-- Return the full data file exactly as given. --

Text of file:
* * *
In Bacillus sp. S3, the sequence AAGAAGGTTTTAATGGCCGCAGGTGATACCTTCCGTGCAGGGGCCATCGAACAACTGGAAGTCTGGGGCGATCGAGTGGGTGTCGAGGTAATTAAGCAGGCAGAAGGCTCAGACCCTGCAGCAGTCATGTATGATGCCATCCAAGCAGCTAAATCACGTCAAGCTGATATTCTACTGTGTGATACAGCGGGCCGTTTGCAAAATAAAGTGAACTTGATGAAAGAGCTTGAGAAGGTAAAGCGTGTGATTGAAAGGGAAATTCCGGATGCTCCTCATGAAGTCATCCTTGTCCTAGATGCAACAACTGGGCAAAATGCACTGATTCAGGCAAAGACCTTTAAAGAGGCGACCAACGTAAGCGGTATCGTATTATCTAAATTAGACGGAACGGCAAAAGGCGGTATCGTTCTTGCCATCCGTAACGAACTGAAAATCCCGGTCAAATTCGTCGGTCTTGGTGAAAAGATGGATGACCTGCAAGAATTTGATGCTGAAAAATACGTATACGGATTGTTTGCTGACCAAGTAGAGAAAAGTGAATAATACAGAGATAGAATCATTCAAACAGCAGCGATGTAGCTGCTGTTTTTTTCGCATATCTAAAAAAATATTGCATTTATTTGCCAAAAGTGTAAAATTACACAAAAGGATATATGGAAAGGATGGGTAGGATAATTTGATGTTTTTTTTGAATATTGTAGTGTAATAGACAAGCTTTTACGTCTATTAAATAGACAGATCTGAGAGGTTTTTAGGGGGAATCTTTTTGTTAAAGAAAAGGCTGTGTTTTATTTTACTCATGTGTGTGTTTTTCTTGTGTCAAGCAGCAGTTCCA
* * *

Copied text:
In Bacillus sp. S3, the sequence AAGAAGGTTTTAATGGCCGCAGGTGATACCTTCCGTGCAGGGGCCATCGAACAACTGGAAGTCTGGGGCGATCGAGTGGGTGTCGAGGTAATTAAGCAGGCAGAAGGCTCAGACCCTGCAGCAGTCATGTATGATGCCATCCAAGCAGCTAAATCACGTCAAGCTGATATTCTACTGTGTGATACAGCGGGCCGTTTGCAAAATAAAGTGAACTTGATGAAAGAGCTTGAGAAGGTAAAGCGTGTGATTGAAAGGGAAATTCCGGATGCTCCTCATGAAGTCATCCTTGTCCTAGATGCAACAACTGGGCAAAATGCACTGATTCAGGCAAAGACCTTTAAAGAGGCGACCAACGTAAGCGGTATCGTATTATCTAAATTAGACGGAACGGCAAAAGGCGGTATCGTTCTTGCCATCCGTAACGAACTGAAAATCCCGGTCAAATTCGTCGGTCTTGGTGAAAAGATGGATGACCTGCAAGAATTTGATGCTGAAAAATACGTATACGGATTGTTTGCTGACCAAGTAGAGAAAAGTGAATAATACAGAGATAGAATCATTCAAACAGCAGCGATGTAGCTGCTGTTTTTTTCGCATATCTAAAAAAATATTGCATTTATTTGCCAAAAGTGTAAAATTACACAAAAGGATATATGGAAAGGATGGGTAGGATAATTTGATGTTTTTTTTGAATATTGTAGTGTAATAGACAAGCTTTTACGTCTATTAAATAGACAGATCTGAGAGGTTTTTAGGGGGAATCTTTTTGTTAAAGAAAAGGCTGTGTTTTATTTTACTCATGTGTGTGTTTTTCTTGTGTCAAGCAGCAGTTCCA